In diagnosing heart disease, a doctor will first ask you for a description of symptoms and your medical history. Your physical condition also will be assessed through a standard medical exam. Listening to the heart for swishing or whooshing sounds, collectively known as heart murmurs, may provide important clues about heart trouble. If heart disease is suspected, further tests are done to find out what is actually happening inside the heart.
An electrocardiogram, or ECG, is usually the first test to be performed. By recording electrical activity within the heart, the ECG quickly reveals any electrical abnormalities that may be a source of trouble or may indicate that the heart muscle has been or is being injured by ischemia (lack of oxygen-rich blood).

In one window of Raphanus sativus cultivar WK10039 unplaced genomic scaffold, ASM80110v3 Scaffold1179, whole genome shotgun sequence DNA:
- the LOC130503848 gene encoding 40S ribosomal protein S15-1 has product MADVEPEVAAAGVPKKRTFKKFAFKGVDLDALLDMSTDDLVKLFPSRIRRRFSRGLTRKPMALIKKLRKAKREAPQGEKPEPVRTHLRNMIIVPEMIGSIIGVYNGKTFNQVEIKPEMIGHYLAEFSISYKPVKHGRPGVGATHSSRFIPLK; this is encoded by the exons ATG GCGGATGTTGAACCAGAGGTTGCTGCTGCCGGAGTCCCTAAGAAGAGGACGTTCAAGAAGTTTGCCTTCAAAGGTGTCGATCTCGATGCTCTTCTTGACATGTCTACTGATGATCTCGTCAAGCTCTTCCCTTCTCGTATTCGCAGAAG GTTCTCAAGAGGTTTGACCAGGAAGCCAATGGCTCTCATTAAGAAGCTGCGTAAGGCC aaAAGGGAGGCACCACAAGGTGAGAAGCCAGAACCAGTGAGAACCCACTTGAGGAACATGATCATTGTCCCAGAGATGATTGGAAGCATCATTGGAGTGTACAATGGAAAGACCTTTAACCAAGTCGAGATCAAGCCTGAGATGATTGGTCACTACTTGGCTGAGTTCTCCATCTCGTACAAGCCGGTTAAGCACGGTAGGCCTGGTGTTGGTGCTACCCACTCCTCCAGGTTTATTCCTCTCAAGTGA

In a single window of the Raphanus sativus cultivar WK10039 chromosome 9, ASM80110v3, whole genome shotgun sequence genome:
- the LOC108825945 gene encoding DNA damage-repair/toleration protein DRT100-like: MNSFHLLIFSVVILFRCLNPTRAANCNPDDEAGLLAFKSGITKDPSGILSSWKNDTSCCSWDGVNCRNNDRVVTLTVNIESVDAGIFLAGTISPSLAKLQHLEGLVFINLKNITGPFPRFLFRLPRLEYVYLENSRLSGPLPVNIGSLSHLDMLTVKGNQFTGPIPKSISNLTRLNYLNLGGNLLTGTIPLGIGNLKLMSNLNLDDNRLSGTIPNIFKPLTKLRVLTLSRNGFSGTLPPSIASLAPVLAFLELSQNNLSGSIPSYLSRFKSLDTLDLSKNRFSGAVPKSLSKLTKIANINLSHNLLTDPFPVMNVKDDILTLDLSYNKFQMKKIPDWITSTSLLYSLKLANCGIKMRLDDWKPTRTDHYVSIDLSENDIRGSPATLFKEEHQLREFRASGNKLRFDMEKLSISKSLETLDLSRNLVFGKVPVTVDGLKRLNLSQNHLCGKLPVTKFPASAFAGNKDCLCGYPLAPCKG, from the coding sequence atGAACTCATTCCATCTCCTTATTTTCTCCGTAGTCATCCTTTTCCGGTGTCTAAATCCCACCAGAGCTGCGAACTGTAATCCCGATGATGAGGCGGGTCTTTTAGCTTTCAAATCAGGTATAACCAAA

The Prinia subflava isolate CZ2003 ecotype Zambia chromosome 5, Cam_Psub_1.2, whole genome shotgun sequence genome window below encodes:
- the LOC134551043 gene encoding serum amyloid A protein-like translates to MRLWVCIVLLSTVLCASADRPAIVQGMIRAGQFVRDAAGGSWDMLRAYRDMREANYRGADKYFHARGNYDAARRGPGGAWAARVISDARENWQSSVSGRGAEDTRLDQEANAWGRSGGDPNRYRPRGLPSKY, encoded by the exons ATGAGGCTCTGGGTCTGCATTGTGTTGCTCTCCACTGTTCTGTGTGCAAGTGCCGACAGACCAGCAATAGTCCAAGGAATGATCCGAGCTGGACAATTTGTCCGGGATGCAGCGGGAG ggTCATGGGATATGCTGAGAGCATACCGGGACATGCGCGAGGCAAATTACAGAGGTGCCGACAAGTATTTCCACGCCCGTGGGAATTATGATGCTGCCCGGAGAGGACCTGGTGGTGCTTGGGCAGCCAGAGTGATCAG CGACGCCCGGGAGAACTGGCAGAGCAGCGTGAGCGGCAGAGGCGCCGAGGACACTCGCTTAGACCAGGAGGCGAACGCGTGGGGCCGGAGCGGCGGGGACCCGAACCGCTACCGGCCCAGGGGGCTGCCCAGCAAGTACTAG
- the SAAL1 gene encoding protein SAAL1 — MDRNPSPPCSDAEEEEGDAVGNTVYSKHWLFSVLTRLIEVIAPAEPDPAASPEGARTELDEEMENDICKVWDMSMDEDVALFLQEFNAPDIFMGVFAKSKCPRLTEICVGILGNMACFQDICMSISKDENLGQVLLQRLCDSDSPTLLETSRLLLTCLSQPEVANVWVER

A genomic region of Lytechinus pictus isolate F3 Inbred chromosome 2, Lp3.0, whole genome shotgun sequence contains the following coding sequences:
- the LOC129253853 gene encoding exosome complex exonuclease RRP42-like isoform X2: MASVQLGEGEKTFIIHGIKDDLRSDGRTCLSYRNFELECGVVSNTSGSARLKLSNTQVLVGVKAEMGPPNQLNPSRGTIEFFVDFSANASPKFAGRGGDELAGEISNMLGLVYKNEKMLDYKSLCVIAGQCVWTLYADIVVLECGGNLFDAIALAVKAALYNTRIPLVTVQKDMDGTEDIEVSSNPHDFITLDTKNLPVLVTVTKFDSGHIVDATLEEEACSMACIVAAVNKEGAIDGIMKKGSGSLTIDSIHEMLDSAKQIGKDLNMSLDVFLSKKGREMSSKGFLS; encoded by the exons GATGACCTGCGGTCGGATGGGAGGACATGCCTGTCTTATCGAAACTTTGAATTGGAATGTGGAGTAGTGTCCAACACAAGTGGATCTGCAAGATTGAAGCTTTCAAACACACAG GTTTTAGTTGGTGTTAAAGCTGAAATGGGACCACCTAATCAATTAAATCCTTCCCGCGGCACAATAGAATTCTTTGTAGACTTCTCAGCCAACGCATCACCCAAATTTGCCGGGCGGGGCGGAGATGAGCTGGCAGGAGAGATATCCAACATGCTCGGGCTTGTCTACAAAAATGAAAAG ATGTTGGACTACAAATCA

Further details can be gathered by taking images of the heart using X-rays, a variety of of other scans using CT, MRI or nuclear technology, or via angiography, a special technique that allows for detailed imaging of blood vessels. Echocardiograms (ultrasound evaluations of the heart) can also determine how well the heart and valves are working.
Other tests may include stress testing, with or without additional imaging of the heart, and sophisticated testing for arrhythmias (such as electrophysiology testing or EP testing).
What Are the Treatments for Heart Disease?
Medical care is essential once heart disease is diagnosed. The goals of treatment are stabilizing the condition, controlling symptoms over the long term, and providing a cure when possible.
Stress reduction, diet, and lifestyle changes are key in managing heart disease, but the mainstays of conventional care are drugs and surgery.